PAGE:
New Eyes Can Refresh a Stale Project
New Eyes Can Refresh a Stale Project
Are you stuck on a project, not performing as well as you'd like, or missing deadlines? Maybe all you need is a new perspective.
Join the DZone community and get the full member experience.Join For Free
You've been hearing a lot about agile software development, get started with the eBook: Agile Product Development from 321 Gang.
When a company approaches us about a potential design or development partnership, we always begin with a quick conversation about their goals and challenges. This helps us get a better idea of what the current state of the project is and how we can bring some new ideas to life. On this initial call, one of the first phrases we often hear is:
“I think we just need a fresh set of eyes on this project.”
Viewing your project with tired eyes is inevitable when you have a long-term team working on continuous, incremental changes. It’s easy to put your head down in the backlog, fix bugs, and cross off items without ever taking a step back to see how users are really interacting with your product, and if your interface is working.
We’ve nearly all experienced this effect in different functions within a company. When a new developer joins a long-standing team, they may immediately identify bugs that have been blind spots for months or years. An experienced designer may be stumped on a project, while an intern might jump in with a light bulb idea right away. And as a marketer, I know I’ve missed typos over and over that jump out at a new reader.
Here are a few quick reasons an outside perspective is beneficial for your project.
1. An Outside Team is Free of Pre-Existing Internal Biases and Preferences.
When a company has been in the business for 10, 20, or 30 years, there are bound to be a few unspoken rules on how things look and function. It’s easy to fall victim to the dreaded “that’s just the way we’ve always done it” way of thinking.
When you engage an outside team of designers, these unspoken rules are taken out of the equation. They may be uncovered in conversations, but they’re more likely to be challenged and analyzed to discover the root problem. Discovering the thinking behind a bias is one step closer to pushing past it for real progress.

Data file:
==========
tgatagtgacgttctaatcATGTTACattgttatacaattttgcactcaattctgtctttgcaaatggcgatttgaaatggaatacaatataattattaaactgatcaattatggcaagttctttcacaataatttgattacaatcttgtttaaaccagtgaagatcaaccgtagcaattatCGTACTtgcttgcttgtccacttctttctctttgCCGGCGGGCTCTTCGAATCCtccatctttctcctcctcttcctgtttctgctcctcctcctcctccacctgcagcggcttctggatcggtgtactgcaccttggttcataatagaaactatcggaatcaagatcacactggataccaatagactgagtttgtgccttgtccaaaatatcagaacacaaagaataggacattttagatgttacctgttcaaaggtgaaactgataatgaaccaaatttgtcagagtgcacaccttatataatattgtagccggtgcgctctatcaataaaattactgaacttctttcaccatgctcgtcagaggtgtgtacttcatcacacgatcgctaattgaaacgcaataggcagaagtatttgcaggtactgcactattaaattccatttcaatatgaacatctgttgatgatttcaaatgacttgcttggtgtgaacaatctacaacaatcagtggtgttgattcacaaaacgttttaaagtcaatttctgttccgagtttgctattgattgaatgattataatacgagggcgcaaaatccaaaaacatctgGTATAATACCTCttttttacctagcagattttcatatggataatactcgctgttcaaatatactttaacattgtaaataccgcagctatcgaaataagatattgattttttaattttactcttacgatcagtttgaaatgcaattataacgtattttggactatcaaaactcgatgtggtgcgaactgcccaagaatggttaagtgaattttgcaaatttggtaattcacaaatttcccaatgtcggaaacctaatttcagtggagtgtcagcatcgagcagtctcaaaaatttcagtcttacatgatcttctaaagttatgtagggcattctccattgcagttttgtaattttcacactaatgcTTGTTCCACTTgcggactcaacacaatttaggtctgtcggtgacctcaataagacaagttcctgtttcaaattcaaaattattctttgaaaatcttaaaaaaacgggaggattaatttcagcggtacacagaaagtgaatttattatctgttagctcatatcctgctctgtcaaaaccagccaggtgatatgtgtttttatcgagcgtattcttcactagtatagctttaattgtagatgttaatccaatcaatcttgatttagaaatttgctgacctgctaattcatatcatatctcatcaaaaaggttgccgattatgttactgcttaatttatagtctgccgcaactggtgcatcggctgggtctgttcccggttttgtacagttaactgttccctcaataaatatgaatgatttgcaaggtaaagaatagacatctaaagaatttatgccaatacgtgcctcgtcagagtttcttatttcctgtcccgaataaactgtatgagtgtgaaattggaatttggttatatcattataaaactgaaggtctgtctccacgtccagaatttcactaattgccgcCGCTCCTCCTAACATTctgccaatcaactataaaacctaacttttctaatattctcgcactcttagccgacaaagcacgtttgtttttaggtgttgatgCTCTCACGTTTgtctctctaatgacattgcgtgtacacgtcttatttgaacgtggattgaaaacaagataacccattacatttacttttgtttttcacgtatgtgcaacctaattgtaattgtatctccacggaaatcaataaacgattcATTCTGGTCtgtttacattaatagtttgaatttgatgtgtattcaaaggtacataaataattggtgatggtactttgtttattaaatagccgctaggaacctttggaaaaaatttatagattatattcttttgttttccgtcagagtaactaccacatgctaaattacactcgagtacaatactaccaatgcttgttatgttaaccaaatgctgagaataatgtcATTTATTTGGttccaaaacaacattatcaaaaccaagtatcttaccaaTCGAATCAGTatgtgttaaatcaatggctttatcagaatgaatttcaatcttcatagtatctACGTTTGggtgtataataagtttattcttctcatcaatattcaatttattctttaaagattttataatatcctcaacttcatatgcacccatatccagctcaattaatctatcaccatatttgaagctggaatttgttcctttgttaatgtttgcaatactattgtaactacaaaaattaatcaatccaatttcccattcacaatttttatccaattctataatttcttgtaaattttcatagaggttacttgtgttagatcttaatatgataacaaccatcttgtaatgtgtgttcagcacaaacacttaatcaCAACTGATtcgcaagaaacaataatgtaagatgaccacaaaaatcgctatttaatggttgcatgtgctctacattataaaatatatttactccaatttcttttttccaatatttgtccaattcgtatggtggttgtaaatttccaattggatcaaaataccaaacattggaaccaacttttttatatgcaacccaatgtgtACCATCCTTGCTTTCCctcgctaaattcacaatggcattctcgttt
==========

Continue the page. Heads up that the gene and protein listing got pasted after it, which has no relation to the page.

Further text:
2. Fresh Eyes Mean New Backgrounds, Experiences, and Views.
This is the same mindset that prompts companies to engage outsiders on their board of directors. While employees with years of experience in an industry have an invaluable customer and product knowledge, an outsider can add their unique perspective to any problem.
Agency designers often aren't industry specialists, but instead highly qualified generalists throughout the wide realm of design. Reflecting on, and discussing, lessons from similar and starkly different past projects helps one view a problem from a new angle.
Our designers' work with Wheelhouse included a massive homepage redesign that encapsulated their brand through color and energy.
3. An Outside Team Can Rejuvenate Development.
Project design is often an afterthought that gets pushed further and further down the backlog. You’ve maybe heard (or said) something along the lines of, “We’re going to tackle that design overhaul next quarter.” And perhaps your development team has heard it over and over again.
Even a short design sprint from an outside team can result in quick, satisfying changes that can have a rejuvenating effect on product development. External design teams also often face less red tape than internal teams would when making changes, which allows the implementation to happen quickly.
4. Outside Design Help Allows You to Focus on Your Specialty.
Some companies were built by engineers from the ground up, and it’s ingrained in the DNA of how decisions are made and products are built. Engineering-heavy companies often default to function over style – and a fresh team of designers will help you focus on what you’re good at. You can build the new tools your users need, and a design team can craft a new interface, improve your branding, or simplify your user experience.
Published at DZone with permission of Erica Tafavoti , DZone MVB. See the original article here.
Opinions expressed by DZone contributors are their own.